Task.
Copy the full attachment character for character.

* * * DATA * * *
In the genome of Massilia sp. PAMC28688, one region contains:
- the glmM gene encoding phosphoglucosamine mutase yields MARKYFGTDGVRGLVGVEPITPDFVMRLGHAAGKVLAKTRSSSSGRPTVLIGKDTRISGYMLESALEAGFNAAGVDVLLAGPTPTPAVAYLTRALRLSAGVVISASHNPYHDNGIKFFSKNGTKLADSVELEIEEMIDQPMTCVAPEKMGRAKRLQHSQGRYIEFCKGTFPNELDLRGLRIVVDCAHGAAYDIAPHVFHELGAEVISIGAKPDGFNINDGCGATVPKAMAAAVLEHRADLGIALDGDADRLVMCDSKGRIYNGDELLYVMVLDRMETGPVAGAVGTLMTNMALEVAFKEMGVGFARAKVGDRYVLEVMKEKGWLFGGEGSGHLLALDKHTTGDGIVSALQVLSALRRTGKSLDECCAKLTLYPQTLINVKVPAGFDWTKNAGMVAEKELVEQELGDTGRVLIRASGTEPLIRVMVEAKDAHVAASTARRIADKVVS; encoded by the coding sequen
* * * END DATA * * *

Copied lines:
In the genome of Massilia sp. PAMC28688, one region contains:
- the glmM gene encoding phosphoglucosamine mutase yields MARKYFGTDGVRGLVGVEPITPDFVMRLGHAAGKVLAKTRSSSSGRPTVLIGKDTRISGYMLESALEAGFNAAGVDVLLAGPTPTPAVAYLTRALRLSAGVVISASHNPYHDNGIKFFSKNGTKLADSVELEIEEMIDQPMTCVAPEKMGRAKRLQHSQGRYIEFCKGTFPNELDLRGLRIVVDCAHGAAYDIAPHVFHELGAEVISIGAKPDGFNINDGCGATVPKAMAAAVLEHRADLGIALDGDADRLVMCDSKGRIYNGDELLYVMVLDRMETGPVAGAVGTLMTNMALEVAFKEMGVGFARAKVGDRYVLEVMKEKGWLFGGEGSGHLLALDKHTTGDGIVSALQVLSALRRTGKSLDECCAKLTLYPQTLINVKVPAGFDWTKNAGMVAEKELVEQELGDTGRVLIRASGTEPLIRVMVEAKDAHVAASTARRIADKVVS; encoded by the coding sequen